). Previous reports conflict on the effect of carrying a defective MC4R on the rate of BMI gain in adults, with one study (10
) reporting no increased BMI gain per year and another (6
) demonstrating an increased penetrance of obesity at age 40 years compared with self-reported BMI at age 20 years. However, no other study has reported prospective standardized weight and height measurements to investigate separate childhood versus adult effects of MC4R deficiency.
The reasons for accelerated weight gain only during childhood, and not adulthood, are not clear. Hyperresponsiveness of the pathways that frame the appetitive response to low peripheral energy stores during childhood may have had greater survival benefit in times of food deprivation. There also may be pathways that interact with the melanocortin system that are less active after the completion of linear growth. In support of the first possibility, a recent study showed that carrying a greater number of SNPs associated with adult BMI decreased the risk of failure to thrive during early infancy (27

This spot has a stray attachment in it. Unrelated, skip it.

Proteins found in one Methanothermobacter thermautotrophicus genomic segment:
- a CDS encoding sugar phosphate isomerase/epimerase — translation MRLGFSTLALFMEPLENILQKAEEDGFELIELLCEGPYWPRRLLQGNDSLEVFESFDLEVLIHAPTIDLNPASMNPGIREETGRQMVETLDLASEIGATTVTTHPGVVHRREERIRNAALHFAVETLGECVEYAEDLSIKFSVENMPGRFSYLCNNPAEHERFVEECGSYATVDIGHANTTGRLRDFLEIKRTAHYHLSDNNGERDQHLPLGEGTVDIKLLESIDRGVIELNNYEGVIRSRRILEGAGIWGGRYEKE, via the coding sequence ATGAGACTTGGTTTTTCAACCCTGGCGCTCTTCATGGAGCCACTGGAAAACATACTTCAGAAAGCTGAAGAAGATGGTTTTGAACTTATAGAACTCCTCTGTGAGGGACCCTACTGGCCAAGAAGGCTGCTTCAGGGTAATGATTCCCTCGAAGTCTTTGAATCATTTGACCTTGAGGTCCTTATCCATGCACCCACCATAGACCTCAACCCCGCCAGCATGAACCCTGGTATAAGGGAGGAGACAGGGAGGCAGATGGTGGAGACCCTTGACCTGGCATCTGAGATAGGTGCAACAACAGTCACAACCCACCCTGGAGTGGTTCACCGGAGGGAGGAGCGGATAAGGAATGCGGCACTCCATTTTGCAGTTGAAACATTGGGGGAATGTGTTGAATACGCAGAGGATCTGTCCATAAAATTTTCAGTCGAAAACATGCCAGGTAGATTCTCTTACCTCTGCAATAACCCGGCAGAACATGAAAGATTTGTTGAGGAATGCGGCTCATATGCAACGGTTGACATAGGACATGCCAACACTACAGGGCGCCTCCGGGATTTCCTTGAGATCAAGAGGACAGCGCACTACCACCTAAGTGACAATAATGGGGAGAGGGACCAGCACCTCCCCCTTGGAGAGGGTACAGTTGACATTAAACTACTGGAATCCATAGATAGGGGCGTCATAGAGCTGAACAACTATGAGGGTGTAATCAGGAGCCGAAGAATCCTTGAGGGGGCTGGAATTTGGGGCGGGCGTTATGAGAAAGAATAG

). In support of the latter possibility, MC4R has been shown to be important in the regulation of the growth hormone axis (28
), which is known to decrease in physiologic importance with progression to adulthood. A common SNP near MC4R
also has been shown to have a stronger association with BMI before the age of 20 years, which weakened during adulthood (29
MC4R deficiency has been reported to lead to an early increase in stature (7
), although not every study has confirmed this finding (2
). Our study found an increase in childhood height z
score in individuals with MC4R deficiency as well as a taller final height by ~1.5 cm. The effect on linear growth may be related to the severity of MC4R deficiency, which would explain why our study, with partial loss-of-function mutations, found a relatively small effect and another recent study demonstrated a larger effect on final adult height of 5–7 cm in individuals heterozygous for complete loss-of-function mutations (28